When Chronic Illness Impacts Your Career
It is hard to believe that it has been 24 years since I was diagnosed with scleroderma. I probably don’t even remember clearly what my life was like prior to my diagnosis. What I do remember is I had long term goals planned out that I pushed myself to try to accomplish to the very end. I always had the mindset that working hard and building on my savings account would eventually allow me to travel around the world, as well as become a homeowner. Despite my diagnosis and the challenges that came as my illness progressed, I hung on to my dreams until the very last moment I could. Disappointingly, I neither have traveled around the world nor am I a homeowner.
Scleroderma is a progressive autoimmune disease affecting the skin, connective tissues and internal organs. My immune system has caused my body to make too much of the protein, collagen, resulting in thick and tight skin on my face and throughout my body. It has also created scars formed in my lungs and heart. Scleroderma is a debilitating disease that has taken a toll on my physical and mental well-being.
After my diagnosis, I continued life as usual. I ignored any discomfort that came my way. I graduated from the Fashion Institute of Technology with great eagerness to begin a career in the Fashion Industry. For 17 years, I carried on with my responsibilities as a member of the production team to various companies, excelling, while silently living with a monstrous disease that made everything difficult.
I am still in awe of how I never shared with or talked to anybody on the job about my struggles. During those years on the job, I dealt with acid reflux attacks, painfully numb fingers, infected sores on my fingers and soles of my feet and chronic fatigue. In addition, I used lunch time to run to doctors’ appointments. I would save my allowed sick time to use when I couldn’t go to the office due to my symptoms. I worked at home in the evenings to either catch up if I had an unproductive day or worked to put myself ahead for the next day in case it turned out to be a dreadful sick day. I struggled with typing when I had sores on my finger, but no one noticed. While everyone enjoyed the AC blowing in the conference rooms on a summer day, I had painful Raynaud’s attacks that did not allow me to fully focus. With the level of stress that my position entailed, it was a continued battle of keeping my blood pressure down.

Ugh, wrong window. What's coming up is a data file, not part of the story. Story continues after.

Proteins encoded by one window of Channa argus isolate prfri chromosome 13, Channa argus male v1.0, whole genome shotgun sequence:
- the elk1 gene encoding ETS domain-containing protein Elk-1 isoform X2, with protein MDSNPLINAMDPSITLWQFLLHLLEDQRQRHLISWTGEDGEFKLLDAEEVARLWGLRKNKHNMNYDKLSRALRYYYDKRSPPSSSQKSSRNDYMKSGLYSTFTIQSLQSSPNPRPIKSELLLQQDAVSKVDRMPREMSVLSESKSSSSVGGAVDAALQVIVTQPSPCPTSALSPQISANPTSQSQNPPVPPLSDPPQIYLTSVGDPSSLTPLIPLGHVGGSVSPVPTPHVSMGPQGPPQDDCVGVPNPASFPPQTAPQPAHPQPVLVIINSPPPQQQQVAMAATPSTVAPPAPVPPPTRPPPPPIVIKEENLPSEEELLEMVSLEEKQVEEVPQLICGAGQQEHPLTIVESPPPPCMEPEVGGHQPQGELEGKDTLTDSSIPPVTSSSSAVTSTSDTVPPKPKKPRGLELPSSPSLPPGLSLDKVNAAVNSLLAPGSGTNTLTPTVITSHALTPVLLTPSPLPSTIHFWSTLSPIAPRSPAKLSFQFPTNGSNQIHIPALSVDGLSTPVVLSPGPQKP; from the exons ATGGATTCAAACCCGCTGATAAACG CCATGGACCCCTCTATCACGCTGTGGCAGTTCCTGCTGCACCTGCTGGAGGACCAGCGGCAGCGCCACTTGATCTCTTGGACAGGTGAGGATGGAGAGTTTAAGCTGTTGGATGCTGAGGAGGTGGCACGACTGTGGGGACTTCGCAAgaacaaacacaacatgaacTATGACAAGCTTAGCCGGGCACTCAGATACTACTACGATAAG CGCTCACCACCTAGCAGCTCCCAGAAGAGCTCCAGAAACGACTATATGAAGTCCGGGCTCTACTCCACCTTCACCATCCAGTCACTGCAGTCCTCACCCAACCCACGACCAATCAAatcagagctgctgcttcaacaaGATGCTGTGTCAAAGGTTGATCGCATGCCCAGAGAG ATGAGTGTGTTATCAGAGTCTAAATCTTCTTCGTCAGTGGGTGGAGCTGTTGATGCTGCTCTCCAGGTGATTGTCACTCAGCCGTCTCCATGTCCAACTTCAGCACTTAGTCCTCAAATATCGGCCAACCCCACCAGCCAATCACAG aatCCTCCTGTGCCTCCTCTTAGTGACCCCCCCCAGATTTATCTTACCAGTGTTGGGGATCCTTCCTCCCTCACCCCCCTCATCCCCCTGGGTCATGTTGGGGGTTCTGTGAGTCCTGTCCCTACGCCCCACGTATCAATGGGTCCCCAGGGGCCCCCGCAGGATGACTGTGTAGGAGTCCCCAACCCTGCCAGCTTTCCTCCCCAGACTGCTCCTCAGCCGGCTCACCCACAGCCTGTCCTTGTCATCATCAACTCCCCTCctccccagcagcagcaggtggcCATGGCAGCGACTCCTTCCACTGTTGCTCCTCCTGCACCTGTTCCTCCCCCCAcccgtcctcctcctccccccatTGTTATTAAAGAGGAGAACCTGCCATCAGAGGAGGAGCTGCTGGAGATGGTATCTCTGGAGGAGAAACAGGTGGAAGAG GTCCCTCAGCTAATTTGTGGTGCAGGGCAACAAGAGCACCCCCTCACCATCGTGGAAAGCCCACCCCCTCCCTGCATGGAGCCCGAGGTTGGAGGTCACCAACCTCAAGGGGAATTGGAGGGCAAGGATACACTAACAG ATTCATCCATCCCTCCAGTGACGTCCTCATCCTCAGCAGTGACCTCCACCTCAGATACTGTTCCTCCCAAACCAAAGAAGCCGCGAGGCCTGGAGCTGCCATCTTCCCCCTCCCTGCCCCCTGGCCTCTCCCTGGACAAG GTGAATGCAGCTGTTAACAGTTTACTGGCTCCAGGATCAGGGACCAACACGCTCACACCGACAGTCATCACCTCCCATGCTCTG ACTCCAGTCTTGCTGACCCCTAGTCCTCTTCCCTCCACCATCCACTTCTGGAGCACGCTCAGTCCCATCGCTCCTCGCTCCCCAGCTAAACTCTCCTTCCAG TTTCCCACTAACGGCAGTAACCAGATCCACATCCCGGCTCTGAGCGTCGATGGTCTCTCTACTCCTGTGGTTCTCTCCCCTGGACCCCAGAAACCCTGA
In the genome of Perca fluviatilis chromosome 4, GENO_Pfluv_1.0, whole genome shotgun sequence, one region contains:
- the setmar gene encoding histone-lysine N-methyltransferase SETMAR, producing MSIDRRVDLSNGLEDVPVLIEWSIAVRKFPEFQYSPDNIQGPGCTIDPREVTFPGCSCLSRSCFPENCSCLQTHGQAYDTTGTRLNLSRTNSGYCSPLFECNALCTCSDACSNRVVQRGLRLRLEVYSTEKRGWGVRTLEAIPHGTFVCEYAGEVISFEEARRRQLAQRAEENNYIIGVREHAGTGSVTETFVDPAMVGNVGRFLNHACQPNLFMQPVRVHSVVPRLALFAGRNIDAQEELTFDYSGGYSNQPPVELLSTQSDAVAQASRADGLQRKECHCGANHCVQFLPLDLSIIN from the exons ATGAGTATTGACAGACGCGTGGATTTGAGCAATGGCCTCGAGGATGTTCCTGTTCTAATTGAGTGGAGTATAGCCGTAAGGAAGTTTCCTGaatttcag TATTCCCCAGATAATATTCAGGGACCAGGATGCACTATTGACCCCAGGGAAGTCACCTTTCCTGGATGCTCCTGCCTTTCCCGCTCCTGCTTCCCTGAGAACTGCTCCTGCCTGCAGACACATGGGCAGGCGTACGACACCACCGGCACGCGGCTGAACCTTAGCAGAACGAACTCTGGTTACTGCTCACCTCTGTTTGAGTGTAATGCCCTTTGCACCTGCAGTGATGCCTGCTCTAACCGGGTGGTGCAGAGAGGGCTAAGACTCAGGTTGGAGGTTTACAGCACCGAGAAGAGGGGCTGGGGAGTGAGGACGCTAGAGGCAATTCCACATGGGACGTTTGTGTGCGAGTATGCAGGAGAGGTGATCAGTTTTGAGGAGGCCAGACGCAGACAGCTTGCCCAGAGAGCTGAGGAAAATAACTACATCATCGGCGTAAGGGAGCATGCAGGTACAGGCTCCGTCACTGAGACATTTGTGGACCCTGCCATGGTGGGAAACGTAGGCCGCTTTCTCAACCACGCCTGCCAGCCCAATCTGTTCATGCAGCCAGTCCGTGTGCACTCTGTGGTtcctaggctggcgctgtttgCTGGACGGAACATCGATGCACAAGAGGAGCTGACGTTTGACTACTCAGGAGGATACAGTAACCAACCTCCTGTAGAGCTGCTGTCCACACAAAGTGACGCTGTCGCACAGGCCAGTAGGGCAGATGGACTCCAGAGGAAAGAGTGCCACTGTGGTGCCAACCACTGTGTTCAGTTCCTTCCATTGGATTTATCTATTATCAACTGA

Scleroderma progressed throughout my career. However, I felt it was the place where my work was valued, where although I physically struggled, I felt proud of my accomplishments. Scleroderma was invisible at work and nobody questioned me. I felt a sense of “normality” since nobody asked about my physical appearance. I was lucky to have worked with a team of kind and friendly people. I was able to find joy and laughter in conversations that took me away from my reality.
It was definitely hard. I remember going to the trade shows and having mixed emotions; it was bittersweet. Being selected to attend a trade show was a big thing. It meant the company trusted me to bring back the new upcoming trends and inspirations back to the office for the rest of the team. It was truly exciting, but it was extremely tiring for me. These trade shows were in large convention spaces. I was short of breath while trying to get from one booth to another. The numerous booklets and samples I had to carry back were pretty heavy for my exhausted pint-size body.
Looking back to those years, I am not sure if I regret my approach. I always thought the disease would limit me and did not want anyone to limit me. Deep down I was also hopeful I would somehow get better. Four years ago, my body just could not keep me working and I had no choice but to let my supervisor know when I resigned. My lung capacity had been dramatically reduced, I had more frequent infected sores, my iron level was depleted and my esophagus had severe inflammation due years of acid reflux. Every health issue had to get the necessary attention.
I am still trying to heal. I am using my savings to pay for expensive medication that the insurance company does not cover, buy products that help me live comfortably and pay medical bills. Everything I dreamed of is on hold. Since the sky is the limit, I am still hopeful I can meet my dreams.
Getty image by Dedy Setyawan